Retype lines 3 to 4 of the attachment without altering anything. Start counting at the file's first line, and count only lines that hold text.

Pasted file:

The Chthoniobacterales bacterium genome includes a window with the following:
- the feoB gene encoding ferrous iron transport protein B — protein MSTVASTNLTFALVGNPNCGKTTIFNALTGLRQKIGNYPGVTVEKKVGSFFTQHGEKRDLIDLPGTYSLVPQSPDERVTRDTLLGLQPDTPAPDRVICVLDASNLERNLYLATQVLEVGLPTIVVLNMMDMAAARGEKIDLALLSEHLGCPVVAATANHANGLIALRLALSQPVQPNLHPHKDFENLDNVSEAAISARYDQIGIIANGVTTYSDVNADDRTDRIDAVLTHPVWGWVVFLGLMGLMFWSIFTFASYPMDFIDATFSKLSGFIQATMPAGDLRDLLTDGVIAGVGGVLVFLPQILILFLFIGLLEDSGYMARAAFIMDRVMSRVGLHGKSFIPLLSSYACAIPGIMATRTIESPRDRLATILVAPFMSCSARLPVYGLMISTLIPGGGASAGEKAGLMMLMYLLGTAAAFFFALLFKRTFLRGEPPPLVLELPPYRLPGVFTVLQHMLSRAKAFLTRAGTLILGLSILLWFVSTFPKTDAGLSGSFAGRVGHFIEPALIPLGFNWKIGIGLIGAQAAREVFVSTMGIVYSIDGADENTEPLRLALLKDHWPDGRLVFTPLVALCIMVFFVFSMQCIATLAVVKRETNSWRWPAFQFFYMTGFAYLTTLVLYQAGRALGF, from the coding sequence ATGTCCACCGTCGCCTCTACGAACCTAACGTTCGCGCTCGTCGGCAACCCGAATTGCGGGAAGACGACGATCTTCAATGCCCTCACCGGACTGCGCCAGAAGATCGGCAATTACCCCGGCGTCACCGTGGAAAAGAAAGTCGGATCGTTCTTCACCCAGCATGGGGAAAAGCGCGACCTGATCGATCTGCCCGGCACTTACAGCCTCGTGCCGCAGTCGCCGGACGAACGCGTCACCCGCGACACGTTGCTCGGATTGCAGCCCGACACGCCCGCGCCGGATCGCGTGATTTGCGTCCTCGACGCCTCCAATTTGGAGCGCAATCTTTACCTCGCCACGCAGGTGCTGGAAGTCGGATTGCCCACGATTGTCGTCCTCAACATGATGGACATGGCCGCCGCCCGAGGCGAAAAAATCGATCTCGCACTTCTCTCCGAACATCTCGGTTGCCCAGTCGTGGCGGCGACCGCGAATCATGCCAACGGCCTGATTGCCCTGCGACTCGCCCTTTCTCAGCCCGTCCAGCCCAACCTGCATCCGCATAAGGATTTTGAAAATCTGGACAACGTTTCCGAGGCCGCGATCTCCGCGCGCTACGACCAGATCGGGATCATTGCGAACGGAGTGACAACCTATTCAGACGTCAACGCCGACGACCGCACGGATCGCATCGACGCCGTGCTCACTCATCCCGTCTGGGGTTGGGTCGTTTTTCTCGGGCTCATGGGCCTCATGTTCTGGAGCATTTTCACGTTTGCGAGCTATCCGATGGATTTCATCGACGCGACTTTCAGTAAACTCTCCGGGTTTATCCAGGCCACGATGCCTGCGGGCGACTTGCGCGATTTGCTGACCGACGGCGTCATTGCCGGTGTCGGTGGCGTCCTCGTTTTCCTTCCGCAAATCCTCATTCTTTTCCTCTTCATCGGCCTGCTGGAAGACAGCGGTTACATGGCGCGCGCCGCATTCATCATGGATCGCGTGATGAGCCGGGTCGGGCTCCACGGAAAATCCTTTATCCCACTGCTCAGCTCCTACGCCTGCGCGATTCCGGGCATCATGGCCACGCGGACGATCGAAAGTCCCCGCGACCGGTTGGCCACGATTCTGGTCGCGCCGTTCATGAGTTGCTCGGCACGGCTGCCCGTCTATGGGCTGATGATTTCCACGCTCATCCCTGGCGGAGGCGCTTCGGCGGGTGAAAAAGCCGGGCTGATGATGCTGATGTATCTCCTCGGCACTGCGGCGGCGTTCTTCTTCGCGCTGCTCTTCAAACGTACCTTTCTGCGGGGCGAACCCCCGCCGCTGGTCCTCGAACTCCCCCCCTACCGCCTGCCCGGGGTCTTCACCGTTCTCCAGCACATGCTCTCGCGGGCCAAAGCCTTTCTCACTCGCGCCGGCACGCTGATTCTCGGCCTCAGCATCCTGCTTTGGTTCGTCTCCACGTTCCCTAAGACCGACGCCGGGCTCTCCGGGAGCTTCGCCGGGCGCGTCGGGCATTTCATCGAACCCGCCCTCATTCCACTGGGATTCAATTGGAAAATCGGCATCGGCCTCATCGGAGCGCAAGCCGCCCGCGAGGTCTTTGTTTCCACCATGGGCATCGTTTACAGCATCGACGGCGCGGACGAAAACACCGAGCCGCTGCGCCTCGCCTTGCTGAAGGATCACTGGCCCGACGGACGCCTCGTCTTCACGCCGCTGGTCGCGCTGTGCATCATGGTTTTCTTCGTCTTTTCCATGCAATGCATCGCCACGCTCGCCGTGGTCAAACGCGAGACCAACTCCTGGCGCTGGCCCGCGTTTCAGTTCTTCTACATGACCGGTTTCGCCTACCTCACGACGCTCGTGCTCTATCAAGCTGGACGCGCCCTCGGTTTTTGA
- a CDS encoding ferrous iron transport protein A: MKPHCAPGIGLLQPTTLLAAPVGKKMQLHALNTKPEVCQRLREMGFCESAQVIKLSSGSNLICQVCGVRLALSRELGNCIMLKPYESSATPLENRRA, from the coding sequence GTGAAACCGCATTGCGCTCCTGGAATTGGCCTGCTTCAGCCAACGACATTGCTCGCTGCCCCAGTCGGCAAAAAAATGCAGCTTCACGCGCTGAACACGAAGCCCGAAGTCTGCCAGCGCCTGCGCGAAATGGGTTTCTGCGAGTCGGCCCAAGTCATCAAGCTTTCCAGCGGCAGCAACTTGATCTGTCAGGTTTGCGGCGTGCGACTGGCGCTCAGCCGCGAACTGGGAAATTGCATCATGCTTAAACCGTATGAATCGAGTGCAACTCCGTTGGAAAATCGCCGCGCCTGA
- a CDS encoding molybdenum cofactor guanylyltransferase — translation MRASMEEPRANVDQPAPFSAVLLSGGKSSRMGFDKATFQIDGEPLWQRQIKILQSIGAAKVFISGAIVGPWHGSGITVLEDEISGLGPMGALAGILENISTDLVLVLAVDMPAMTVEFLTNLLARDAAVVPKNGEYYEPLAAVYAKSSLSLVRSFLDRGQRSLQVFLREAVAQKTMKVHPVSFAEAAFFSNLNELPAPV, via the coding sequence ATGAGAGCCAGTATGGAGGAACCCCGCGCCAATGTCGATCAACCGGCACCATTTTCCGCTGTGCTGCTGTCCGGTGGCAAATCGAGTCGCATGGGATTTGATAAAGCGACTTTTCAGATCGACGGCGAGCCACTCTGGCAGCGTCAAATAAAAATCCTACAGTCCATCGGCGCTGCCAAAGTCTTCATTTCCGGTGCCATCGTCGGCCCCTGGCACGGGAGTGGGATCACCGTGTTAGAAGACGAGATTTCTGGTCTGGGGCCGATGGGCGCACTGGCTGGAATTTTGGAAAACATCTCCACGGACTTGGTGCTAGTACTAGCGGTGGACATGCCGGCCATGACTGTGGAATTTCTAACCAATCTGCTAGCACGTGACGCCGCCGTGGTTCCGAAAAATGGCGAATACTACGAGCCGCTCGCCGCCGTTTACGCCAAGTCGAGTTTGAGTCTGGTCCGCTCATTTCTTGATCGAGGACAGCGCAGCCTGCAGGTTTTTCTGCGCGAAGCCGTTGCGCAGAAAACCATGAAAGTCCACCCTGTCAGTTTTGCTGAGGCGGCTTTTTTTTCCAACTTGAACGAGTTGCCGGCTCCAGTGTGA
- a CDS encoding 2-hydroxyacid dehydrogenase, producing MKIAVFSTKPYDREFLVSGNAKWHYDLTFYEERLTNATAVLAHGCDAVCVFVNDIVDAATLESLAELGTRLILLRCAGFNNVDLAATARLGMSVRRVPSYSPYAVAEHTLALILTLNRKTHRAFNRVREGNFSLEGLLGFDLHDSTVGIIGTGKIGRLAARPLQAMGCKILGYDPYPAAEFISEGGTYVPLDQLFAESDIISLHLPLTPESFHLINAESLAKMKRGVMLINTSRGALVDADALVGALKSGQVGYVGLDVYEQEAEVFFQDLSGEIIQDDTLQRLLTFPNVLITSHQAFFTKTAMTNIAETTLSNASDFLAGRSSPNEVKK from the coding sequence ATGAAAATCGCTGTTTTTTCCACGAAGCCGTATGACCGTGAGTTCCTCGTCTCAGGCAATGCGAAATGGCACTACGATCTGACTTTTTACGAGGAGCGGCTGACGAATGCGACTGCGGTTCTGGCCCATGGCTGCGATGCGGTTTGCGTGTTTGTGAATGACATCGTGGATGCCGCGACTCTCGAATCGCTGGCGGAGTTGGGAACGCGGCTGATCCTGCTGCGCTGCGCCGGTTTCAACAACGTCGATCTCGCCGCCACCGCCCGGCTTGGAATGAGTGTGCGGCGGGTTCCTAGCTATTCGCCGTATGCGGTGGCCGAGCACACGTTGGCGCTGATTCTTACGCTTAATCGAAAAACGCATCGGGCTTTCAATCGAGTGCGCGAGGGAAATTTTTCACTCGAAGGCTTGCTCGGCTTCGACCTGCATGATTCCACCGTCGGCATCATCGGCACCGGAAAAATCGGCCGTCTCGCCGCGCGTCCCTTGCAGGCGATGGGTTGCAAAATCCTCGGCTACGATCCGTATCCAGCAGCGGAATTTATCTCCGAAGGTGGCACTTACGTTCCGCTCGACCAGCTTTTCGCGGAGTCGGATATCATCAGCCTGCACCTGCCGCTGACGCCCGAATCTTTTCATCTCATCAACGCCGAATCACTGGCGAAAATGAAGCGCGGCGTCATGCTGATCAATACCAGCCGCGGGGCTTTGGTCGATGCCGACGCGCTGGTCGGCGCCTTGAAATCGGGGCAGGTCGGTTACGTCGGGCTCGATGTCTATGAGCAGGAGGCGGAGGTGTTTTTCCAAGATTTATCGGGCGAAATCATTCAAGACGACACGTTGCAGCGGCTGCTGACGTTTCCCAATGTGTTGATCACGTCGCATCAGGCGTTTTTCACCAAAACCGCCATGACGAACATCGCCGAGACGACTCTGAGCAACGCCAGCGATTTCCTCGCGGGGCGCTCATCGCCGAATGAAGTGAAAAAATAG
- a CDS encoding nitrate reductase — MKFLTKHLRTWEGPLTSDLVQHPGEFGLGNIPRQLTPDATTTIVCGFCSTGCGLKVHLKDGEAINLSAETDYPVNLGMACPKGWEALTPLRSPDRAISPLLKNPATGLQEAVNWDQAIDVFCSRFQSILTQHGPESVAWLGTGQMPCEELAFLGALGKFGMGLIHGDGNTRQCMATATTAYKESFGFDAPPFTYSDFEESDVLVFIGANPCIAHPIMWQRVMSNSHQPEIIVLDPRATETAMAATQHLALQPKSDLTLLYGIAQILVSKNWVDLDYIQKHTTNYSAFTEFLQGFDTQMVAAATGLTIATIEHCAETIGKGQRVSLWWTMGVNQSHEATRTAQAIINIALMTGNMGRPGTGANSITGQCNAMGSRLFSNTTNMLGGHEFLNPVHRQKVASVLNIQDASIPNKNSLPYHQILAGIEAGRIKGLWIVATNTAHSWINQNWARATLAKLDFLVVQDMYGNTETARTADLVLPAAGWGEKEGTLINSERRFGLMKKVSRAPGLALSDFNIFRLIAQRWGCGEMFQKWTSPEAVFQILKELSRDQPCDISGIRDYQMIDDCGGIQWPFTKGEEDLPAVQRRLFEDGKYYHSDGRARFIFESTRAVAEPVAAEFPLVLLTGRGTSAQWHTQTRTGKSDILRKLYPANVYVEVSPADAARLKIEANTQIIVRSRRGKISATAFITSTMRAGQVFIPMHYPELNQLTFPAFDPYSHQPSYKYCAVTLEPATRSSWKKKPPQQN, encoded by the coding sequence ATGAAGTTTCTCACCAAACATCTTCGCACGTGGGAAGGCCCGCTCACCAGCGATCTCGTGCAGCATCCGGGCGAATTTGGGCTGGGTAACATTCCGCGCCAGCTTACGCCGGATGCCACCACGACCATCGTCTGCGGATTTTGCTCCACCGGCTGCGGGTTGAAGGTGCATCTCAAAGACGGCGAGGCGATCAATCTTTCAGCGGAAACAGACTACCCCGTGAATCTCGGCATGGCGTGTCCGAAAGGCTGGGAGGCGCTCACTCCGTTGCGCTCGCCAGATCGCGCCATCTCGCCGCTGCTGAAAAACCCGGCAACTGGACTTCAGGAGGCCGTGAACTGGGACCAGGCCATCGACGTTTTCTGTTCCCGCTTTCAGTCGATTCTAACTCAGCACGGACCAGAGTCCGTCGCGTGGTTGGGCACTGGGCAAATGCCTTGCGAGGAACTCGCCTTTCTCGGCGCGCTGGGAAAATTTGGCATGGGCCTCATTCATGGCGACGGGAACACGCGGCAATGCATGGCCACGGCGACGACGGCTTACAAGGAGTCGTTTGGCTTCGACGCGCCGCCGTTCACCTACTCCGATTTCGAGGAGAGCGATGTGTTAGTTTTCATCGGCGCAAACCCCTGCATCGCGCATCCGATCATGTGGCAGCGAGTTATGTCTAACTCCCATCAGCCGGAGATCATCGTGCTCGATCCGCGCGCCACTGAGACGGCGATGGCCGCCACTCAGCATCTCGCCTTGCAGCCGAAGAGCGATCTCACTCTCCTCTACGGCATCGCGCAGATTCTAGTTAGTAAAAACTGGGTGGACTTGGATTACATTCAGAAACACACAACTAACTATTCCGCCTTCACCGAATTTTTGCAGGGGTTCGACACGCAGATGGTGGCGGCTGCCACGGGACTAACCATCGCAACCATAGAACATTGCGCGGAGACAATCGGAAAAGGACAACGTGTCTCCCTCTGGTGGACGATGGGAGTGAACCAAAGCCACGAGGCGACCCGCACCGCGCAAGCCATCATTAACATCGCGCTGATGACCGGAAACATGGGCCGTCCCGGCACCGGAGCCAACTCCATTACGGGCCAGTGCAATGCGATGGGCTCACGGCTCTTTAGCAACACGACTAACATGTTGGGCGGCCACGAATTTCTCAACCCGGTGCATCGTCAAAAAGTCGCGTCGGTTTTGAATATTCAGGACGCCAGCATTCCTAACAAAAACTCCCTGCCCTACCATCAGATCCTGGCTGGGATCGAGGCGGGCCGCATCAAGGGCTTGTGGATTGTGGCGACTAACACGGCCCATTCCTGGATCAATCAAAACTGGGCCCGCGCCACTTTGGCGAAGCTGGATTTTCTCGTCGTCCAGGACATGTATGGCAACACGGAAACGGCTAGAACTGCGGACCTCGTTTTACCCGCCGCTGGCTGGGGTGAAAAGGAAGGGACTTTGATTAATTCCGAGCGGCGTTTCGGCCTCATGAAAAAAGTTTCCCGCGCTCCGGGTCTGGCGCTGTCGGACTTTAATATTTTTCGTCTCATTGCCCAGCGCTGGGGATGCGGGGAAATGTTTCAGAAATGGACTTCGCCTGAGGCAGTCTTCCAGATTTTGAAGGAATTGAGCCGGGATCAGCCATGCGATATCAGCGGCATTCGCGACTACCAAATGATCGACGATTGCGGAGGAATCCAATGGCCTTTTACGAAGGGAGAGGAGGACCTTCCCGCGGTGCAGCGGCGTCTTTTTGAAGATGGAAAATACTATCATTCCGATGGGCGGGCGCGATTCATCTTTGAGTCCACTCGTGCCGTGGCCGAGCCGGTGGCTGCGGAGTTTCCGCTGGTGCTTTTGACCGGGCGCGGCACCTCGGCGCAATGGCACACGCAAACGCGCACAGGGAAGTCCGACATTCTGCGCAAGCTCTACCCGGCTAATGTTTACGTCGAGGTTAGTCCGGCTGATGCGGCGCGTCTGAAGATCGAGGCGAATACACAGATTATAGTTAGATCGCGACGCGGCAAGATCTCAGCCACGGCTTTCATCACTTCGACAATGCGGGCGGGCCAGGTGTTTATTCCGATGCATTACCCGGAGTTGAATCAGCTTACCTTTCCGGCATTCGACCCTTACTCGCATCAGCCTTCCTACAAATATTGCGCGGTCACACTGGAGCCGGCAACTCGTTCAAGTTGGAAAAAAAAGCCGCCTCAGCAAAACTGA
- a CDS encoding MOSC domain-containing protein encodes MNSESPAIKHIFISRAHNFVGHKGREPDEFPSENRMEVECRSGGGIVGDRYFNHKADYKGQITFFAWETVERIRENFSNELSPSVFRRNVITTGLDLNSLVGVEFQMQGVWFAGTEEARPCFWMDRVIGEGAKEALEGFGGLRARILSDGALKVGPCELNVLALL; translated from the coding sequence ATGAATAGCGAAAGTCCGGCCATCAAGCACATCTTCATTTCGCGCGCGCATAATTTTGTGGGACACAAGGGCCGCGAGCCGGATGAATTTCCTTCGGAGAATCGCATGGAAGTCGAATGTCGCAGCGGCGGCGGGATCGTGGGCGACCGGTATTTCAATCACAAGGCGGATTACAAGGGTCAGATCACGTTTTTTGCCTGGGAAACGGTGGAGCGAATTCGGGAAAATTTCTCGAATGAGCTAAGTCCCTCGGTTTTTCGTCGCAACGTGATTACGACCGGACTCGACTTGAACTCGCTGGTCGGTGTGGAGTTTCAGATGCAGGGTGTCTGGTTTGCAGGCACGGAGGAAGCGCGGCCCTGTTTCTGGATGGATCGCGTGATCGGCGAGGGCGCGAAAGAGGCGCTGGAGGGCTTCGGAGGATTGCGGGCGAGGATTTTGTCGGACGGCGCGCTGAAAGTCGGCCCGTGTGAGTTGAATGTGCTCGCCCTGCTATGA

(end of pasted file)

- a CDS encoding ferrous iron transport protein A: MKPHCAPGIGLLQPTTLLAAPVGKKMQLHALNTKPEVCQRLREMGFCESAQVIKLSSGSNLICQVCGVRLALSRELGNCIMLKPYESSATPLENRRA, from the coding sequence GTGAAACCGCATTGCGCTCCTGGAATTGGCCTGCTTCAGCCAACGACATTGCTCGCTGCCCCAGTCGGCAAAAAAATGCAGCTTCACGCGCTGAACACGAAGCCCGAAGTCTGCCAGCGCCTGCGCGAAATGGGTTTCTGCGAGTCGGCCCAAGTCATCAAGCTTTCCAGCGGCAGCAACTTGATCTGTCAGGTTTGCGGCGTGCGACTGGCGCTCAGCCGCGAACTGGGAAATTGCATCATGCTTAAACCGTATGAATCGAGTGCAACTCCGTTGGAAAATCGCCGCGCCTGA
- a CDS encoding molybdenum cofactor guanylyltransferase — translation MRASMEEPRANVDQPAPFSAVLLSGGKSSRMGFDKATFQIDGEPLWQRQIKILQSIGAAKVFISGAIVGPWHGSGITVLEDEISGLGPMGALAGILENISTDLVLVLAVDMPAMTVEFLTNLLARDAAVVPKNGEYYEPLAAVYAKSSLSLVRSFLDRGQRSLQVFLREAVAQKTMKVHPVSFAEAAFFSNLNELPAPV, via the coding sequence ATGAGAGCCAGTATGGAGGAACCCCGCGCCAATGTCGATCAACCGGCACCATTTTCCGCTGTGCTGCTGTCCGGTGGCAAATCGAGTCGCATGGGATTTGATAAAGCGACTTTTCAGATCGACGGCGAGCCACTCTGGCAGCGTCAAATAAAAATCCTACAGTCCATCGGCGCTGCCAAAGTCTTCATTTCCGGTGCCATCGTCGGCCCCTGGCACGGGAGTGGGATCACCGTGTTAGAAGACGAGATTTCTGGTCTGGGGCCGATGGGCGCACTGGCTGGAATTTTGGAAAACATCTCCACGGACTTGGTGCTAGTACTAGCGGTGGACATGCCGGCCATGACTGTGGAATTTCTAACCAATCTGCTAGCACGTGACGCCGCCGTGGTTCCGAAAAATGGCGAATACTACGAGCCGCTCGCCGCCGTTTACGCCAAGTCGAGTTTGAGTCTGGTCCGCTCATTTCTTGATCGAGGACAGCGCAGCCTGCAGGTTTTTCTGCGCGAAGCCGTTGCGCAGAAAACCATGAAAGTCCACCCTGTCAGTTTTGCTGAGGCGGCTTTTTTTTCCAACTTGAACGAGTTGCCGGCTCCAGTGTGA